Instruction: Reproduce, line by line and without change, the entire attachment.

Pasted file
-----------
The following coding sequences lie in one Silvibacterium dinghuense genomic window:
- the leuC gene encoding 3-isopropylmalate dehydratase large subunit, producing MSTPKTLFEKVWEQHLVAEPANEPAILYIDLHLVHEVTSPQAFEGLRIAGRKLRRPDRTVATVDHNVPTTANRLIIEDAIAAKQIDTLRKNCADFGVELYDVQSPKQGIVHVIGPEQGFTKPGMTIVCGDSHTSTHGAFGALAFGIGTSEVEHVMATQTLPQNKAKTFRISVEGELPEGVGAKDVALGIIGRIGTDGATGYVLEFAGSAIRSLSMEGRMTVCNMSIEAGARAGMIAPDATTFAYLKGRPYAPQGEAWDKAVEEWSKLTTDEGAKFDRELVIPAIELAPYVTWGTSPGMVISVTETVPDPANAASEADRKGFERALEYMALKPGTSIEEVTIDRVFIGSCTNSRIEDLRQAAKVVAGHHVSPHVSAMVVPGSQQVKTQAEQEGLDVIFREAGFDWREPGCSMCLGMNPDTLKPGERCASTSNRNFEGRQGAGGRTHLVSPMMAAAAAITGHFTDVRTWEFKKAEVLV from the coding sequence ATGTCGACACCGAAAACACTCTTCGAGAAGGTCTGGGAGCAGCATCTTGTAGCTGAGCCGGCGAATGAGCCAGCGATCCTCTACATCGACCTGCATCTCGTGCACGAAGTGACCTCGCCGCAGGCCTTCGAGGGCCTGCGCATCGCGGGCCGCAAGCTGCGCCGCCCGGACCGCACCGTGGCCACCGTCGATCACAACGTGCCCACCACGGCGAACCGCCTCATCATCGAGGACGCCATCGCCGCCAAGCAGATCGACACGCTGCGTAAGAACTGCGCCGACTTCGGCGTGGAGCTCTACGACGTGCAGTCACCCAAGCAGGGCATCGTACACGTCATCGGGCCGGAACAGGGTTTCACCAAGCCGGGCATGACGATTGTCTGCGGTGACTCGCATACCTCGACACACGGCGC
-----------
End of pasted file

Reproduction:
The following coding sequences lie in one Silvibacterium dinghuense genomic window:
- the leuC gene encoding 3-isopropylmalate dehydratase large subunit, producing MSTPKTLFEKVWEQHLVAEPANEPAILYIDLHLVHEVTSPQAFEGLRIAGRKLRRPDRTVATVDHNVPTTANRLIIEDAIAAKQIDTLRKNCADFGVELYDVQSPKQGIVHVIGPEQGFTKPGMTIVCGDSHTSTHGAFGALAFGIGTSEVEHVMATQTLPQNKAKTFRISVEGELPEGVGAKDVALGIIGRIGTDGATGYVLEFAGSAIRSLSMEGRMTVCNMSIEAGARAGMIAPDATTFAYLKGRPYAPQGEAWDKAVEEWSKLTTDEGAKFDRELVIPAIELAPYVTWGTSPGMVISVTETVPDPANAASEADRKGFERALEYMALKPGTSIEEVTIDRVFIGSCTNSRIEDLRQAAKVVAGHHVSPHVSAMVVPGSQQVKTQAEQEGLDVIFREAGFDWREPGCSMCLGMNPDTLKPGERCASTSNRNFEGRQGAGGRTHLVSPMMAAAAAITGHFTDVRTWEFKKAEVLV from the coding sequence ATGTCGACACCGAAAACACTCTTCGAGAAGGTCTGGGAGCAGCATCTTGTAGCTGAGCCGGCGAATGAGCCAGCGATCCTCTACATCGACCTGCATCTCGTGCACGAAGTGACCTCGCCGCAGGCCTTCGAGGGCCTGCGCATCGCGGGCCGCAAGCTGCGCCGCCCGGACCGCACCGTGGCCACCGTCGATCACAACGTGCCCACCACGGCGAACCGCCTCATCATCGAGGACGCCATCGCCGCCAAGCAGATCGACACGCTGCGTAAGAACTGCGCCGACTTCGGCGTGGAGCTCTACGACGTGCAGTCACCCAAGCAGGGCATCGTACACGTCATCGGGCCGGAACAGGGTTTCACCAAGCCGGGCATGACGATTGTCTGCGGTGACTCGCATACCTCGACACACGGCGC